Background: Little evidence has been available to support the use of thiazide diuretics to treat hypertension in patients with advanced chronic kidney disease.
Methods: We randomly assigned patients with stage 4 chronic kidney disease and poorly controlled hypertension, as confirmed by 24-hour ambulatory blood-pressure monitoring, in a 1:1 ratio to receive chlorthalidone at an initial dose of 12.5 mg per day, with increases every 4 weeks if needed to a maximum dose of 50 mg per day, or placebo; randomization was stratified according to previous use of loop diuretics. The primary outcome was the change in 24-hour ambulatory systolic blood pressure from baseline to 12 weeks. Secondary outcomes were the change from baseline to 12 weeks in the urinary albumin-to-creatinine ratio, N-terminal pro-B-type natriuretic peptide level, plasma renin and aldosterone levels, and total body volume. Safety was also assessed.
Results: A total of 160 patients underwent randomization, of whom 121 (76%) had diabetes mellitus and 96 (60%) were receiving loop diuretics. At baseline, the mean (±SD) estimated glomerular filtration rate was 23.2±4.2 ml per minute per 1.73 m2 of body-surface area and the mean number of antihypertensive medications prescribed was 3.4±1.4. At randomization, the mean 24-hour ambulatory systolic blood pressure was 142.6±8.1 mm Hg in the chlorthalidone group and 140.1±8.1 mm Hg in the placebo group and the mean 24-hour ambulatory diastolic blood pressure was 74.6±10.1 mm Hg and 72.8±9.3 mm Hg, respectively. The adjusted change in 24-hour systolic blood pressure from baseline to 12 weeks was -11.0 mm Hg (95% confidence interval [CI], -13.9 to -8.1) in the chlorthalidone group and -0.5 mm Hg (95% CI, -3.5 to 2.5) in the placebo group. The between-group difference was -10.5 mm Hg (95% CI, -14.6 to -6.4) (P<0.001). The percent change in the urinary albumin-to-creatinine ratio from baseline to 12 weeks was lower in the chlorthalidone group than in the placebo group by 50 percentage points (95% CI, 37 to 60). Hypokalemia, reversible increases in serum creatinine level, hyperglycemia, dizziness, and hyperuricemia occurred more frequently in the chlorthalidone group than in the placebo group.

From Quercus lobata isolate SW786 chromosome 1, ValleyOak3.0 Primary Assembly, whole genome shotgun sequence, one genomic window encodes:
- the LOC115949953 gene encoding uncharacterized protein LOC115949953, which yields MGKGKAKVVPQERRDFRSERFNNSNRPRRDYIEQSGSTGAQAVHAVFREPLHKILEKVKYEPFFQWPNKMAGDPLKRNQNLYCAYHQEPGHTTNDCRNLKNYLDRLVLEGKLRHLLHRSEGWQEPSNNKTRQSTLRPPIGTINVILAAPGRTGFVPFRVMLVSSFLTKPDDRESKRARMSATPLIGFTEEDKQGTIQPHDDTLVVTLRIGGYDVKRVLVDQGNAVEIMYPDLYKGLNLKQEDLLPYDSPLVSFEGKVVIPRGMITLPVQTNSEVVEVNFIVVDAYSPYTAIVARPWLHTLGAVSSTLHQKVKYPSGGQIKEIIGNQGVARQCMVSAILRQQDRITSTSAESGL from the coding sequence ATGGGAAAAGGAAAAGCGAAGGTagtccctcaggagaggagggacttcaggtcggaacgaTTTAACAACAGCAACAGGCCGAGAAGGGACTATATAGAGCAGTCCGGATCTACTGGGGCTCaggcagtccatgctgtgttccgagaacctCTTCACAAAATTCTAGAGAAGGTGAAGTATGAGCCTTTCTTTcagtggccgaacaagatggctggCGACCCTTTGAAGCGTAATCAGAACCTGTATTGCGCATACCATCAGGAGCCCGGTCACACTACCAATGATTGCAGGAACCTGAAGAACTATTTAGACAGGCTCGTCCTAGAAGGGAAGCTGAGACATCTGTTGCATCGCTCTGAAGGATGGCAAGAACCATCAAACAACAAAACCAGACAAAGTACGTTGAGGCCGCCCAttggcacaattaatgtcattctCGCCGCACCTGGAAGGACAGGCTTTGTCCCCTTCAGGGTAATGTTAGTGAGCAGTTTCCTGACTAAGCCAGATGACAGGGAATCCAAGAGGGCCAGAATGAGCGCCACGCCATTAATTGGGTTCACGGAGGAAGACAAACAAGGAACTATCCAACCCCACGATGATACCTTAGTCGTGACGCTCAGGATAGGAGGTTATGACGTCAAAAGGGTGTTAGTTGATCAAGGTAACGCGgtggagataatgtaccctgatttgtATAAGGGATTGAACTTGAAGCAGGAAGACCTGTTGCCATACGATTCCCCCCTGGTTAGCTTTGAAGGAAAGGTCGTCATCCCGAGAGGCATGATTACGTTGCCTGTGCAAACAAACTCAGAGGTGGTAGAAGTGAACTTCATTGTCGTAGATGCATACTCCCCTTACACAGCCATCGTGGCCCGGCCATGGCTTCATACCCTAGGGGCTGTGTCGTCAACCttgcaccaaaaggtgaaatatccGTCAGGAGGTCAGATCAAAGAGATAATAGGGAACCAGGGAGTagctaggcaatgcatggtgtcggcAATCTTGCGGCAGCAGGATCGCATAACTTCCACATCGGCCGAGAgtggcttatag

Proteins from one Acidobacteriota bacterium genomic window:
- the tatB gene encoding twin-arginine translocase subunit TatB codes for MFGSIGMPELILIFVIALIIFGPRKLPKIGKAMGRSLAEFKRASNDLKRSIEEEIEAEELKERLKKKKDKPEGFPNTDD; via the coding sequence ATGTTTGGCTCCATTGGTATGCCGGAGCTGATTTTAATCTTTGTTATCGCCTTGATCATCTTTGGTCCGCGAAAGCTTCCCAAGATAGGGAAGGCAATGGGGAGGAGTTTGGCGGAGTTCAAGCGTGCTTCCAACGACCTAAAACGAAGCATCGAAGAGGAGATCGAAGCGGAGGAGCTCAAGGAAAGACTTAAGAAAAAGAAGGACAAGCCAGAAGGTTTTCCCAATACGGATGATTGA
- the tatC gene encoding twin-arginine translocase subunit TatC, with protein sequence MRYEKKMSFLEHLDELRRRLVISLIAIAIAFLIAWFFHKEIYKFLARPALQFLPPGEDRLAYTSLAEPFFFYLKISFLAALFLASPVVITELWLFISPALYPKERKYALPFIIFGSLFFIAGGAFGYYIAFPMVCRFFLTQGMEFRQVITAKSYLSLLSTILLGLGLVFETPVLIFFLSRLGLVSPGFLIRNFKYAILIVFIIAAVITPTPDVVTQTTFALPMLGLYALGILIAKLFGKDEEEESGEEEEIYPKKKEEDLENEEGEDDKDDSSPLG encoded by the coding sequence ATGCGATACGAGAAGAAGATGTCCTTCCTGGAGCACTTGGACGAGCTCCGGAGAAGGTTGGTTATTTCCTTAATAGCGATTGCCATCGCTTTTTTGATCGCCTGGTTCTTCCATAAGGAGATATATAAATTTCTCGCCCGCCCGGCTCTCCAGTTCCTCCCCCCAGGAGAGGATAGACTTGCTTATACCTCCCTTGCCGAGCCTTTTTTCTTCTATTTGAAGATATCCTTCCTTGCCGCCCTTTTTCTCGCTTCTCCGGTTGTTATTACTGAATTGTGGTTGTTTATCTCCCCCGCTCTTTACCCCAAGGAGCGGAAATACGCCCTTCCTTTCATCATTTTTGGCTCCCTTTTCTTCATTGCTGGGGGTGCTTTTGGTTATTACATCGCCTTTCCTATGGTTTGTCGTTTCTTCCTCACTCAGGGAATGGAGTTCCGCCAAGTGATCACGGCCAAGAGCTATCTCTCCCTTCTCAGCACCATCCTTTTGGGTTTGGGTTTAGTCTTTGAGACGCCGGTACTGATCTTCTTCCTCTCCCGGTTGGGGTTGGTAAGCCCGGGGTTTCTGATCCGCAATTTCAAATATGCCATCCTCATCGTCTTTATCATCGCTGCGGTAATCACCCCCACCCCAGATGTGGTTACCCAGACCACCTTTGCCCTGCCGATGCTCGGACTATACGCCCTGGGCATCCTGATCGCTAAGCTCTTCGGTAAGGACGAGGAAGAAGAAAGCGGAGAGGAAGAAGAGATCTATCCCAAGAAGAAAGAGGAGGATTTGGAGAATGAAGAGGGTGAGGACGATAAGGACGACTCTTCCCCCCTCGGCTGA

Conclusions: Among patients with advanced chronic kidney disease and poorly controlled hypertension, chlorthalidone therapy improved blood-pressure control at 12 weeks as compared with placebo. (Funded by the National Heart, Lung, and Blood Institute and the Indiana Institute of Medical Research; CLICK ClinicalTrials.gov number, NCT02841280.).
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